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Polling results:

The top most common fears of U.S adults.
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The Chapman University in Orange, CA conducts an annual Survey of American Fears to detect the most common, but not necessarily the most intense fears, among U.S. adults. 1 They reported the results from their fourth poll on 2017-OCT-11.

They obtained a random selection of about 1,200 U.S. adults. They asked them about 80 possible different fears dealing with government, the environment, terrorism, health, natural disasters, personal finances, public speaking, spiders, heights, ghosts, etc. In their 2017 poll, they added a new category: fear of extremism.

The margin of error are of the polling result's are: ± 2.8 percentage points.

Survey results:

The ten most common fears are:
  1. 74%: Corruption among government officials. This was also the top fear during previous years, 2016 and 2015.

  2. 55%: Health care. (This was not a Top Ten fear in previous polls.)

  3. 53%: Pollution in water (oceans, rivers, lakes; also not seen in prior Top Ten polls.)

  4. 50%: Pollution in drinking water (also not seen in prior Top Ten polls.)

  5. 50%: Not having enough money in the future.

  6. 48%: High medical bills.

  7. 48%: The U.S. will be involved in another world war.

  8. 48%: Global warming/Climate change.

  9. 48%: North Korea using nuclear weapons (also not seen in prior Top Ten polls.)

  10. 45%: Air pollution.

Note that the above list refers to the frequency, not necessarily, the seriousness, of fears.

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Comments:

  • Environmental fears related to pollution and climate change comprised four of the most common ten fears. However, between the years 2009 and 2017, a significant percentage of Americans -- 10 to 23% -- have believed that gloabal warming is not actually happening. Many consider it a hoax. Among them is President Trump himself who has said that the hoax was started by the Chinese government to damage U.S. business. Some attribute research findings to measurement errors, or to fraud by the scientists involved. Still others feel that the influence that humans have on the world is miniscule and thus we cannot change the climate.

    If belief in the existence of climate change increases in the future, then the fear of adverse changes in the environment will probably rise to become the second most common fear.

    Surveys of scientific papers on climate change show that 97% or more of climate scientists who actively publish information on the topic agree that it is happening and that it is iatrogenic -- caused primarily by human activity. Statements on the validity of climate change have been issued by 18 scientific associations, including:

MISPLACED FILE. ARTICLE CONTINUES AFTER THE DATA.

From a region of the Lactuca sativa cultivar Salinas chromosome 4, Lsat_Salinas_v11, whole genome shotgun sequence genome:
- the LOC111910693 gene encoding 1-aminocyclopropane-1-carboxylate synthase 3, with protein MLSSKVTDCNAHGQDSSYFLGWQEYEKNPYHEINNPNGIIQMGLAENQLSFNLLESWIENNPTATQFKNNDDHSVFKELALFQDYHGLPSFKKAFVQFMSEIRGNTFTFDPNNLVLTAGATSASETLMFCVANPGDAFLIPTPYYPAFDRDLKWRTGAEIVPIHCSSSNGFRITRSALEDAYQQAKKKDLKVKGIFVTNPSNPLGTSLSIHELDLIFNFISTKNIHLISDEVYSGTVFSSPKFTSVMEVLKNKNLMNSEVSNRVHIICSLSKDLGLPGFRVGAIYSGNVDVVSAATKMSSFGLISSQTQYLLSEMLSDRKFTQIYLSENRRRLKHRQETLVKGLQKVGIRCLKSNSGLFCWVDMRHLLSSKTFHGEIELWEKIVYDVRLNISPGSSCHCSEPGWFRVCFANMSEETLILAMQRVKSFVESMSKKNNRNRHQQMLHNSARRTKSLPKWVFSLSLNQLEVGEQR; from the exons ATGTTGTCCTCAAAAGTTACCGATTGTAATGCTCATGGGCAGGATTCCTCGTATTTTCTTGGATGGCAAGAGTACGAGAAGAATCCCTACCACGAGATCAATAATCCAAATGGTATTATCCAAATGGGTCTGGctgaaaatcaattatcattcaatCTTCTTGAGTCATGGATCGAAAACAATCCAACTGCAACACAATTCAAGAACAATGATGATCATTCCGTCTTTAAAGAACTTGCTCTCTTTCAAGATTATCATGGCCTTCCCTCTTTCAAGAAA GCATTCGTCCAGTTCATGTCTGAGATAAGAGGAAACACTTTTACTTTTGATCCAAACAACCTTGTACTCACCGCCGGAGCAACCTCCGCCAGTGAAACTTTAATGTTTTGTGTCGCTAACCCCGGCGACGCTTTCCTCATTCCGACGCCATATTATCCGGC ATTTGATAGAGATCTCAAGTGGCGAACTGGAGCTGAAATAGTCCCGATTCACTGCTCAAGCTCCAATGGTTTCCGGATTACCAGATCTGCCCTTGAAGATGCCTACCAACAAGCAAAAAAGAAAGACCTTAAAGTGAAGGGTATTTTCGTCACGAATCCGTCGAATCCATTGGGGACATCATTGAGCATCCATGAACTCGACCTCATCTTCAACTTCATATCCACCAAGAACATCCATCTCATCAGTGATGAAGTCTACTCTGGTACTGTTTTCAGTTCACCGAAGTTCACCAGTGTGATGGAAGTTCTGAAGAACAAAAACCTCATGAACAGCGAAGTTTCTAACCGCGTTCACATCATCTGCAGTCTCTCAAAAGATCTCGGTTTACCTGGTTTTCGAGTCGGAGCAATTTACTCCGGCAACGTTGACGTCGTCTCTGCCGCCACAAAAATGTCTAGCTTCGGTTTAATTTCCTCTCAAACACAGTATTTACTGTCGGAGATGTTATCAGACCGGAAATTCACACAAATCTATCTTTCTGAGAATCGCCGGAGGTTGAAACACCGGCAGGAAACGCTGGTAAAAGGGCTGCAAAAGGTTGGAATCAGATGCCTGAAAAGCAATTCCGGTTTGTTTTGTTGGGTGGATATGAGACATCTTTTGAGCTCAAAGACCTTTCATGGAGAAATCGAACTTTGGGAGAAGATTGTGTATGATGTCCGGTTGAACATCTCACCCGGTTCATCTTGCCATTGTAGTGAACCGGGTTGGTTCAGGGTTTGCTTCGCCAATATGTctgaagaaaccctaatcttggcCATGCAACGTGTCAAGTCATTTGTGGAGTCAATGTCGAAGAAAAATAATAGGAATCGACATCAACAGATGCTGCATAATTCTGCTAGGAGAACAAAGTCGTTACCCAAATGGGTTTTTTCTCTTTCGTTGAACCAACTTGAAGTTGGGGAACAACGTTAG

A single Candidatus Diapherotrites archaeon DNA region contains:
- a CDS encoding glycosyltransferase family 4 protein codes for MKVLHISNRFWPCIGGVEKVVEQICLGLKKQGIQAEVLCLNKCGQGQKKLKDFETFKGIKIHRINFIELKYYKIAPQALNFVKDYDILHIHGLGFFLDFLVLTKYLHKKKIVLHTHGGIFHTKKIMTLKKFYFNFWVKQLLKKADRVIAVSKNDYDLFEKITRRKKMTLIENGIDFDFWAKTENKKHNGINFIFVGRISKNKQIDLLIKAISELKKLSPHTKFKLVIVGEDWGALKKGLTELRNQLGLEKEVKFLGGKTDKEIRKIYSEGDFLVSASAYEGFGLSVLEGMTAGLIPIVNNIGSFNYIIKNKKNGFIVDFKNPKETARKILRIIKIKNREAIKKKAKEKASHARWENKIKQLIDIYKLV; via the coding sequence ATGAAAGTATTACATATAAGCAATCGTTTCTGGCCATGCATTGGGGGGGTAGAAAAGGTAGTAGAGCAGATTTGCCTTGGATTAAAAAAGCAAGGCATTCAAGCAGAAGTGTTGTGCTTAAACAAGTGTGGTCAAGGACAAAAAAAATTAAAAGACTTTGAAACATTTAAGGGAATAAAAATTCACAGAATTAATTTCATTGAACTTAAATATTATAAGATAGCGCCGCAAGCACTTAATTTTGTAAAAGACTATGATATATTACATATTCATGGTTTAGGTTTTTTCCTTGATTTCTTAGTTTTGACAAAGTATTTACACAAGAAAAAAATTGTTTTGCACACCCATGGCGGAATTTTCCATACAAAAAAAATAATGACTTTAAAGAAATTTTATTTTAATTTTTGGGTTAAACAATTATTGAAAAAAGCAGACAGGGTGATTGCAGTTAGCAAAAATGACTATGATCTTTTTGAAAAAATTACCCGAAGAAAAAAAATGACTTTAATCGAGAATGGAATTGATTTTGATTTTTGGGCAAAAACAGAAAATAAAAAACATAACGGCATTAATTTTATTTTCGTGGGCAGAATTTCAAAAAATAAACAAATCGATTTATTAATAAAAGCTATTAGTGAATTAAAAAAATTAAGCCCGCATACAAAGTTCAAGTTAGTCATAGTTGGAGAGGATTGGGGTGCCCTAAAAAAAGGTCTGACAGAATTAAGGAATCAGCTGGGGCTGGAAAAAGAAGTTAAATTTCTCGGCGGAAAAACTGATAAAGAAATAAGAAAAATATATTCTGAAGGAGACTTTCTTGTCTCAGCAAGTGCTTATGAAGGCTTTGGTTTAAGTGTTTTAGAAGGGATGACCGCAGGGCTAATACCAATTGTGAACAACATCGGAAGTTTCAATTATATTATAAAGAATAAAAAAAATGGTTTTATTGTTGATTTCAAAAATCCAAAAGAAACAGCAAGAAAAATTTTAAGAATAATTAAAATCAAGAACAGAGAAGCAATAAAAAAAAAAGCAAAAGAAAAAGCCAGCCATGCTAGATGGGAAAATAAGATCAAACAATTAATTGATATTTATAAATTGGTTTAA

• American Association for the Advancement of Science.

    • American Chemical Society

    • American Geophysical Union

    • American Medical Association

    • American Meteorological Society

    • American Physical Society

    • The Geological Society of America

    • U.S. National Academy of Sciences.

    • The United Nation's Intergovernmental Panel on Climate Change (IPCC)

  • Among adults who vote Democrat and Independent, belief in the reality of climate change is quite high. One study shows in excess of 70% of them regard it as a real effect. Democratic candidates for public office might benefit if they chose to stress this topic during their political campaigns.

  • Among those voting Republican, the percentage is much lower -- on the order of 30%. Republican candidates might benefit from minimizing discussion of this topic during their campaigns. 2

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Some related essays and sections on this web site that may interest you:

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References used:

The following information sources were used to prepare and update the above essay. The hyperlinks are not necessarily still active today.

  1. Sheri Ledbetter, "What do Americans fear most?," Chapman University Press Room, 2017-OCT-11, at: https://blogs.chapman.edu/
  2. Lawrence Hamilton, et al., "Tracking Public Beliefs About Anthropogenic Climate Change" Public Library of Science (PLOS), 2015-SEP-30, at: http://journals.plos.org/

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Copyright © Ontario Consultants on Religious Tolerance
Author: B.A. Robinson
Created on 2018-FEB-15

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